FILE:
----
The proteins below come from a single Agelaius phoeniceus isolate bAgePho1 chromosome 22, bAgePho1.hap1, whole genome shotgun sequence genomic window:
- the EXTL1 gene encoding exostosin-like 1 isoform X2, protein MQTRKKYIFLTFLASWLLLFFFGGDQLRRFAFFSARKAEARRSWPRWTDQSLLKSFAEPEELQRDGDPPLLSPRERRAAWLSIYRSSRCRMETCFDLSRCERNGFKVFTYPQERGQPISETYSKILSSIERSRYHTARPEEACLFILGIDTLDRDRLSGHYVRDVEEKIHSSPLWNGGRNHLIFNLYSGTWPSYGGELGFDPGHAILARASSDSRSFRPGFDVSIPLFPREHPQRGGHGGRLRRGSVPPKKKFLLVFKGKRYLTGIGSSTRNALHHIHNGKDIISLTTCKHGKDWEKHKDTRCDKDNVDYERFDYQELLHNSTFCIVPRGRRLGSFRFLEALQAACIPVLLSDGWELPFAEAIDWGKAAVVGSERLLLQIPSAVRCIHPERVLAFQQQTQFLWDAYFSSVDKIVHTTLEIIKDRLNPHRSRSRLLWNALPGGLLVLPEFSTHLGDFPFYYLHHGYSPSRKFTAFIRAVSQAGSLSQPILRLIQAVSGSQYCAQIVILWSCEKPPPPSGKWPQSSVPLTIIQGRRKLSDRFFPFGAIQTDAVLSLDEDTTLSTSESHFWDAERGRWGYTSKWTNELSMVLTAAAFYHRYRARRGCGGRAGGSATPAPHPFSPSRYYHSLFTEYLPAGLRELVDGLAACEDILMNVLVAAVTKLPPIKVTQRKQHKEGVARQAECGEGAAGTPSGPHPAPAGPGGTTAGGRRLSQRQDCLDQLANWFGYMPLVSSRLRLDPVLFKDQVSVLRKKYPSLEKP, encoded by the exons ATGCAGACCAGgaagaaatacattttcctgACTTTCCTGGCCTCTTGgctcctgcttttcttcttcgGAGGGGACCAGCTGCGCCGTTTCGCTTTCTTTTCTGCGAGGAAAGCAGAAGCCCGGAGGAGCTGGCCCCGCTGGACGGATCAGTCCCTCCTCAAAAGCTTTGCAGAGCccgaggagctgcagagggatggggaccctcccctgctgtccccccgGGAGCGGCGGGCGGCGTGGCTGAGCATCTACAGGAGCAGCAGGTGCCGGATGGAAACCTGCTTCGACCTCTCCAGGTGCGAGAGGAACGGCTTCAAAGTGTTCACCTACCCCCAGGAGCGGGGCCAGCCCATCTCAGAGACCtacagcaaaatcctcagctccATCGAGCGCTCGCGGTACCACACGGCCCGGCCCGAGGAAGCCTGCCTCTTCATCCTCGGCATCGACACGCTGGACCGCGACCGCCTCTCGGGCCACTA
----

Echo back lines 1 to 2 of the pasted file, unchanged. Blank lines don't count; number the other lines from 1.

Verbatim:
The proteins below come from a single Agelaius phoeniceus isolate bAgePho1 chromosome 22, bAgePho1.hap1, whole genome shotgun sequence genomic window:
- the EXTL1 gene encoding exostosin-like 1 isoform X2, protein MQTRKKYIFLTFLASWLLLFFFGGDQLRRFAFFSARKAEARRSWPRWTDQSLLKSFAEPEELQRDGDPPLLSPRERRAAWLSIYRSSRCRMETCFDLSRCERNGFKVFTYPQERGQPISETYSKILSSIERSRYHTARPEEACLFILGIDTLDRDRLSGHYVRDVEEKIHSSPLWNGGRNHLIFNLYSGTWPSYGGELGFDPGHAILARASSDSRSFRPGFDVSIPLFPREHPQRGGHGGRLRRGSVPPKKKFLLVFKGKRYLTGIGSSTRNALHHIHNGKDIISLTTCKHGKDWEKHKDTRCDKDNVDYERFDYQELLHNSTFCIVPRGRRLGSFRFLEALQAACIPVLLSDGWELPFAEAIDWGKAAVVGSERLLLQIPSAVRCIHPERVLAFQQQTQFLWDAYFSSVDKIVHTTLEIIKDRLNPHRSRSRLLWNALPGGLLVLPEFSTHLGDFPFYYLHHGYSPSRKFTAFIRAVSQAGSLSQPILRLIQAVSGSQYCAQIVILWSCEKPPPPSGKWPQSSVPLTIIQGRRKLSDRFFPFGAIQTDAVLSLDEDTTLSTSESHFWDAERGRWGYTSKWTNELSMVLTAAAFYHRYRARRGCGGRAGGSATPAPHPFSPSRYYHSLFTEYLPAGLRELVDGLAACEDILMNVLVAAVTKLPPIKVTQRKQHKEGVARQAECGEGAAGTPSGPHPAPAGPGGTTAGGRRLSQRQDCLDQLANWFGYMPLVSSRLRLDPVLFKDQVSVLRKKYPSLEKP, encoded by the exons ATGCAGACCAGgaagaaatacattttcctgACTTTCCTGGCCTCTTGgctcctgcttttcttcttcgGAGGGGACCAGCTGCGCCGTTTCGCTTTCTTTTCTGCGAGGAAAGCAGAAGCCCGGAGGAGCTGGCCCCGCTGGACGGATCAGTCCCTCCTCAAAAGCTTTGCAGAGCccgaggagctgcagagggatggggaccctcccctgctgtccccccgGGAGCGGCGGGCGGCGTGGCTGAGCATCTACAGGAGCAGCAGGTGCCGGATGGAAACCTGCTTCGACCTCTCCAGGTGCGAGAGGAACGGCTTCAAAGTGTTCACCTACCCCCAGGAGCGGGGCCAGCCCATCTCAGAGACCtacagcaaaatcctcagctccATCGAGCGCTCGCGGTACCACACGGCCCGGCCCGAGGAAGCCTGCCTCTTCATCCTCGGCATCGACACGCTGGACCGCGACCGCCTCTCGGGCCACTA